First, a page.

House Votes to Allow Pelosi to Call Trump’s Comments ‘Racist’ After Floor Fight

Mairead McArdle

House Democrats blocked an attempt to have Speaker Nancy Pelosi’s speech in which she called several of President Trump’s tweets “racist” stricken from the House record after fireworks erupted on the floor over her remarks excoriating the president.

“Every single member of this institution, Democratic and Republican, should join us in condemning the president’s racist tweets,” Pelosi said in an impassioned speech, referring to a resolution condemning Trump’s tweets in which he tells several progressive congresswomen of color to “go back” to where they came from if they are unhappy with the U.S.

“Trump’s racist comments have legitimized fear and hatred of new Americans and people of color,” the resolution reads.

Democrats have rallied around the four Democratic congresswomen in question, Representatives Alexandria Ocasio-Cortez, Ilhan Omar, Ayanna Pressley, and Rashida Tlaib, who have shot back at the president that he is a racist.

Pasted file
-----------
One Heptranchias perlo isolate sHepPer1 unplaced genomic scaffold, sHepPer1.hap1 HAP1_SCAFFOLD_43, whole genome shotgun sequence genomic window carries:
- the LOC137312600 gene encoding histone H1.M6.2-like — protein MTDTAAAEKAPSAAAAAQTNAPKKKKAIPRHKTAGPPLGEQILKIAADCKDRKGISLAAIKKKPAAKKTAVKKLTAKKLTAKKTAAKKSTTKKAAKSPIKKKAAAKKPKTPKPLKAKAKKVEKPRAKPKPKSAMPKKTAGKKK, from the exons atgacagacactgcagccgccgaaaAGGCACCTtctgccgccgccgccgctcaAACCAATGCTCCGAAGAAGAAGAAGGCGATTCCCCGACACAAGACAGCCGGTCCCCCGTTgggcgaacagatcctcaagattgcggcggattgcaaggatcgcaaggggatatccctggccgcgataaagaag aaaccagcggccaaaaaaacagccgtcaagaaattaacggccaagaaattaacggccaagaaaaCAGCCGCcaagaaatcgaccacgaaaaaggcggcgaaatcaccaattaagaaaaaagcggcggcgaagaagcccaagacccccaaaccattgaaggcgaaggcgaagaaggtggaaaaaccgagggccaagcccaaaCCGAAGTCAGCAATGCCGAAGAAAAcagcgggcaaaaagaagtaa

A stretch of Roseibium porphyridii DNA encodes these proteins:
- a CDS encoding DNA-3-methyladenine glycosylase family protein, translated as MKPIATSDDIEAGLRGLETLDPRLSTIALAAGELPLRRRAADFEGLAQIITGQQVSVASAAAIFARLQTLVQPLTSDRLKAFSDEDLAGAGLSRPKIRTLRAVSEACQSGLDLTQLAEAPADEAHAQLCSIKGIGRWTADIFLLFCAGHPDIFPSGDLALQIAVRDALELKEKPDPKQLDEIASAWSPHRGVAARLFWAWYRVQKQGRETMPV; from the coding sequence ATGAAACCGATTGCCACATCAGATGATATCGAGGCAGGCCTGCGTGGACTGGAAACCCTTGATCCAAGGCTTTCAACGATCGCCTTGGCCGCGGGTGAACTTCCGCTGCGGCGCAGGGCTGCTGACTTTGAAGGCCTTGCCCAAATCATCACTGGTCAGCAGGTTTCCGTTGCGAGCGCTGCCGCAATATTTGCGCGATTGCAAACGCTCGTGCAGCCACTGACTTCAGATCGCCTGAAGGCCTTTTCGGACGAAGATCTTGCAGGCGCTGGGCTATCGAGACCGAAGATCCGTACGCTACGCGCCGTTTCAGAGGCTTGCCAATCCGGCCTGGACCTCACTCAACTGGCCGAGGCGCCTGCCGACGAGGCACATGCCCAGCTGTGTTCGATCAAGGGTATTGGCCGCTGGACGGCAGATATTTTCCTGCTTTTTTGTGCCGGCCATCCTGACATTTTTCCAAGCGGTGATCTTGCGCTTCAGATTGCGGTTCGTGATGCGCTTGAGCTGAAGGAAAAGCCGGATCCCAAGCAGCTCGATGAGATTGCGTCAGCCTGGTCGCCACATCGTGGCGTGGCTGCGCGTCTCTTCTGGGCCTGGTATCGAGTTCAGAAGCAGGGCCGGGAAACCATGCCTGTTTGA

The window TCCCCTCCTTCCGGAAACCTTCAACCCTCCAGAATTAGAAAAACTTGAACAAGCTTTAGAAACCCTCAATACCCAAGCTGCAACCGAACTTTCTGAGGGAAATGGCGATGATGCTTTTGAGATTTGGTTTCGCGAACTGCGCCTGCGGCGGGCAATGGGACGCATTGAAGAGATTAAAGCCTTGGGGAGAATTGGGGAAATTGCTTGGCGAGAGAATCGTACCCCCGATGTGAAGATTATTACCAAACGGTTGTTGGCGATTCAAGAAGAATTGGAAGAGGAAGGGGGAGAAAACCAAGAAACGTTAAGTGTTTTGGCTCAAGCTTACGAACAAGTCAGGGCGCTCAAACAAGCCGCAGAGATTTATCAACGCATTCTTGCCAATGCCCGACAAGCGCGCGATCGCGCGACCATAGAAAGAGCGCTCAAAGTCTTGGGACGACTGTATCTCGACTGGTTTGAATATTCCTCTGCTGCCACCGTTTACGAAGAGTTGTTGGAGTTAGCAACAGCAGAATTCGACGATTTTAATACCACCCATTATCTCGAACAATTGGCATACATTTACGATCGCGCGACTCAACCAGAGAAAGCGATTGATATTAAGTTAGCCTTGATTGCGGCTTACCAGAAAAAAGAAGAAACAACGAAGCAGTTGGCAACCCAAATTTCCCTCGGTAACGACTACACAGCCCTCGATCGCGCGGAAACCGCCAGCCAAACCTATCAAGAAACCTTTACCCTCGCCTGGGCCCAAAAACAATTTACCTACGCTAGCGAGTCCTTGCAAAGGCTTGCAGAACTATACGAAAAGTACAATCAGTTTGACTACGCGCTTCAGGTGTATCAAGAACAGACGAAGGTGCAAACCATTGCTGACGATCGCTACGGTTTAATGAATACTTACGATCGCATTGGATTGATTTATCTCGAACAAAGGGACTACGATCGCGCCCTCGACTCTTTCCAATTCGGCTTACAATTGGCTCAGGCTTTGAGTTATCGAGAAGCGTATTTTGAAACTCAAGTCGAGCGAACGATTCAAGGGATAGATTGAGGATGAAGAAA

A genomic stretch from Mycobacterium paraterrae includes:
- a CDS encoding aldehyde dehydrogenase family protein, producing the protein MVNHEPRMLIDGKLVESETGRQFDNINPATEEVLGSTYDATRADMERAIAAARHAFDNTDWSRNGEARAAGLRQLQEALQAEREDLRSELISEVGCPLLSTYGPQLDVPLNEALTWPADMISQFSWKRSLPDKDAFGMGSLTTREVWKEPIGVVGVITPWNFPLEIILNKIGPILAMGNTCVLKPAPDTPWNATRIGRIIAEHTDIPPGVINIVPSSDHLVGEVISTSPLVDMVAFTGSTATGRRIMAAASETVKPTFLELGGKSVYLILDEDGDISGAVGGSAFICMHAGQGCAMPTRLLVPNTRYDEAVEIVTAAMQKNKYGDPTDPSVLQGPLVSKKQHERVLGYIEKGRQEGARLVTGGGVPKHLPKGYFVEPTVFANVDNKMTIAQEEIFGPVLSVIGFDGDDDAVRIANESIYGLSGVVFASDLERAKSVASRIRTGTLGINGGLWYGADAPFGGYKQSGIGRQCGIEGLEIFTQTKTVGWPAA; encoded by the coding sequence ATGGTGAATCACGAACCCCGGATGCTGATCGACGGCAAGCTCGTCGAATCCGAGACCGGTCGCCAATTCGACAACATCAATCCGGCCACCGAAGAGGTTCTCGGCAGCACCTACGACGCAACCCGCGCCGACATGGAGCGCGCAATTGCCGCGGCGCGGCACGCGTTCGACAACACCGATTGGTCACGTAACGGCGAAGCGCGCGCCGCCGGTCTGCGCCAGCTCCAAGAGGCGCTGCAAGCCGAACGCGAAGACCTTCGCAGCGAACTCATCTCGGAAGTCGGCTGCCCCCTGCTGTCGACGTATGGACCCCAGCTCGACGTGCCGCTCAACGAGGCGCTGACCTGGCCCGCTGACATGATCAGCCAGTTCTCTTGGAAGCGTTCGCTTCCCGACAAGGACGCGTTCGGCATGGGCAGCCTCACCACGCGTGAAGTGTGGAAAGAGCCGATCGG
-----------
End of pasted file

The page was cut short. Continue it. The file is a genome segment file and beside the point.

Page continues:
“To do anything less would be a shocking rejection of our values and a shameful abdication of our oath of office to protect the American people. I urge a unanimous vote,” Pelosi said on the floor.

Republican congressman Doug Collins immediately asked the speaker if she would care to “rephrase her comment,” to which Pelosi responded she had “cleared my remarks with the parliamentarian before I read them.”

Collins then requested a point of order that Pelosi’s remarks were “unparliamentary and her words be taken down.”

After over an hour of consideration, Democratic presiding chair Emanuel Cleaver abandoned the chair in frustration.

“We don’t ever, ever want to pass up, it seems, an opportunity to escalate, and that’s what this is,” Cleaver said. “We want to just fight. I abandon the chair.”

House Majority Leader Steny Hoyer eventually took over the chair and said Pelosi’s remarks were found “not in order,” but Democrats prevailed in a subsequent vote on striking them from the House record, meaning they will remain.

“Characterization characterizing an action as racist … should not be used in debate,” Hoyer said.

Pelosi doubled down on her remarks before the vote.

“I stand by my statement,” she told reporters. “I’m proud of the attention that’s being called to it because what the president said was completely inappropriate against our colleagues, but not just against them, against so many people in our country.”

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